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 Forum index » DIY Hardware and Software » Thomas Henry designs
The VCO-555
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gimble88



Joined: May 21, 2022
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Location: Oregon

PostPosted: Sun May 22, 2022 12:32 pm    Post subject: Reply with quote  Mark this post and the followings unread

I keep thinking of things I've already checked. The 5V+ and 1.5V- magnitude of the triangle wave is present at pin 5 of the 13007, which has been replaced. This tells me what ever happened is not *now* being caused by any parts or connection issues down stream because the output of pin 5 13007 is buffered by downstream op amp stages.

The triangle wave is not distorted it just doesn't have the proper magnitude in the negative half. The positive half is right at +5V.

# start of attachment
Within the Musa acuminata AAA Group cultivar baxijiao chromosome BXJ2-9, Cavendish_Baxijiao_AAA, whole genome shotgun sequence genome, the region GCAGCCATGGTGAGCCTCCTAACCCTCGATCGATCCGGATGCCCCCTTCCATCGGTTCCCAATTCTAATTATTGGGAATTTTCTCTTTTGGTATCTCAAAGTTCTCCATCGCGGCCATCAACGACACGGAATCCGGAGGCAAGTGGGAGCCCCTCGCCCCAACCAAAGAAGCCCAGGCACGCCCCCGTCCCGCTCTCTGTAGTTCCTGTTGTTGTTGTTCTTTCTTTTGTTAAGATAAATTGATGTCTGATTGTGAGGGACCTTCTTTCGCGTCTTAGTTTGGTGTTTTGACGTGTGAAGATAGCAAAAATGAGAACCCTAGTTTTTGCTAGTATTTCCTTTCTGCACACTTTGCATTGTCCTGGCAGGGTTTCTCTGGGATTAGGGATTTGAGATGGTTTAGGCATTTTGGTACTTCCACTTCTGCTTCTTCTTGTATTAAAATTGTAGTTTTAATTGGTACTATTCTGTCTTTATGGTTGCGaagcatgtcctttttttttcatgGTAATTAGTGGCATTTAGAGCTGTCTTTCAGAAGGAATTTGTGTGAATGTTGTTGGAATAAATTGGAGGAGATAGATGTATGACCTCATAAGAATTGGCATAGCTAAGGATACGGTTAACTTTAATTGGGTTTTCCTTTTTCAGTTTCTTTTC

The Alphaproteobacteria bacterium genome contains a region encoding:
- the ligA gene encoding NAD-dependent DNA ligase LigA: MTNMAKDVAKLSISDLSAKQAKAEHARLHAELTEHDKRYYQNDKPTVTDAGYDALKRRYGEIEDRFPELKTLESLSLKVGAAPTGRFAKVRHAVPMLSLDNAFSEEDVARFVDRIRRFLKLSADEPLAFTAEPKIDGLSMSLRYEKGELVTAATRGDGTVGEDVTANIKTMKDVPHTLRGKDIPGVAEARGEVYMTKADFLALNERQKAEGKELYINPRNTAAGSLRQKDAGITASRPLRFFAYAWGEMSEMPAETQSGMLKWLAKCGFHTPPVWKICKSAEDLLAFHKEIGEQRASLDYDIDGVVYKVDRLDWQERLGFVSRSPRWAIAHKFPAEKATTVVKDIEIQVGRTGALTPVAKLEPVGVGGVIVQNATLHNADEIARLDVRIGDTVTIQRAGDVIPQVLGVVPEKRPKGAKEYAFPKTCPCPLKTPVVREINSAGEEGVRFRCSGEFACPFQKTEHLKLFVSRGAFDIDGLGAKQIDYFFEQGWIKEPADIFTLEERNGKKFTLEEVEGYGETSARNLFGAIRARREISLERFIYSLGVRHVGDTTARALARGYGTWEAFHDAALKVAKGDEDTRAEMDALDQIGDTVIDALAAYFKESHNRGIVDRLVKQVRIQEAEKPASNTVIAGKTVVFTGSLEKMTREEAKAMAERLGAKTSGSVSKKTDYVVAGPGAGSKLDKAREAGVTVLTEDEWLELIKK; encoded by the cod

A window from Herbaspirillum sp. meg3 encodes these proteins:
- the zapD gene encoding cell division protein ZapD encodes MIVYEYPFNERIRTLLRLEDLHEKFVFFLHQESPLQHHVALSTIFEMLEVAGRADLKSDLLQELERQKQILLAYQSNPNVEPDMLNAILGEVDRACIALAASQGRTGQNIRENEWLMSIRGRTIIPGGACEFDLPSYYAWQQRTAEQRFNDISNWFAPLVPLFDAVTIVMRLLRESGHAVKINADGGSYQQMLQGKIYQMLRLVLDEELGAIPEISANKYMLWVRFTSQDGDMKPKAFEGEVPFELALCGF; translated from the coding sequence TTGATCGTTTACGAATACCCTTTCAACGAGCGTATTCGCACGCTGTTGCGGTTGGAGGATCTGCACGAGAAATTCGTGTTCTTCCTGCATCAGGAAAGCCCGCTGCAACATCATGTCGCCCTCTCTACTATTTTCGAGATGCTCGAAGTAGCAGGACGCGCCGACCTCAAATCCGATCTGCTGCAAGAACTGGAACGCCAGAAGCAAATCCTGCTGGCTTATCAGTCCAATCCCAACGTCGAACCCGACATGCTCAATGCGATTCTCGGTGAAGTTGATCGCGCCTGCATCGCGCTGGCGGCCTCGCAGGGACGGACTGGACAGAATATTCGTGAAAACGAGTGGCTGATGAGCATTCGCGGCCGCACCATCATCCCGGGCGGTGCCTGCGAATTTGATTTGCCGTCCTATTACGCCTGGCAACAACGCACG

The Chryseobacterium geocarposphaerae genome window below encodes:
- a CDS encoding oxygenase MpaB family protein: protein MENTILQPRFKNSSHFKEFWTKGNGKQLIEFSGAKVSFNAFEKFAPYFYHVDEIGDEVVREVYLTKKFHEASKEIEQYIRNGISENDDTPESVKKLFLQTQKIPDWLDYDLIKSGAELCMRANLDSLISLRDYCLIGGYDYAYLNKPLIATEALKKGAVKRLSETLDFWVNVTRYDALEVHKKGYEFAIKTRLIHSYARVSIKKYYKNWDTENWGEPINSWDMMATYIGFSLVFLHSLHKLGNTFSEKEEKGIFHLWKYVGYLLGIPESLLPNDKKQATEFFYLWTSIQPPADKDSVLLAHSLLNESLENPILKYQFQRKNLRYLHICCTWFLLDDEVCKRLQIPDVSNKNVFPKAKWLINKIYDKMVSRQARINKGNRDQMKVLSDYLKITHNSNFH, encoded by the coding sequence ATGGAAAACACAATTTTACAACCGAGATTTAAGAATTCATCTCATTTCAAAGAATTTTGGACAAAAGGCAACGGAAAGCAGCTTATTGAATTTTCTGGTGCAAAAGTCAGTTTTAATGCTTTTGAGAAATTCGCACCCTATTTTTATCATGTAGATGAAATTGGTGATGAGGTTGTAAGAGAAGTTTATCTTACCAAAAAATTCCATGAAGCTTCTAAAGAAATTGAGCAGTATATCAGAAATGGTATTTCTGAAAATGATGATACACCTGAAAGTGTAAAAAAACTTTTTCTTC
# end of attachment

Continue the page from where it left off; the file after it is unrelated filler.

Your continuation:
Continuing thanks,
spence
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elmegil



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PostPosted: Thu May 26, 2022 11:16 pm    Post subject: Reply with quote  Mark this post and the followings unread

What does pin 3 of the 555 look like?

I don't suppose you have a second working model to compare to?
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gimble88



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PostPosted: Fri May 27, 2022 9:12 am    Post subject: Reply with quote  Mark this post and the followings unread

Thanks for the reply. Pin 3 shows an almost 50% duty cycle square wave 0V-14.7V.

Spence
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elmegil



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PostPosted: Fri May 27, 2022 12:13 pm    Post subject: Reply with quote  Mark this post and the followings unread

So how did you test and verify it was fully working before you wired it to the panel?

Does the -1.5V side vary any in magnitude as you vary the frequency with the front panel controls?
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gimble88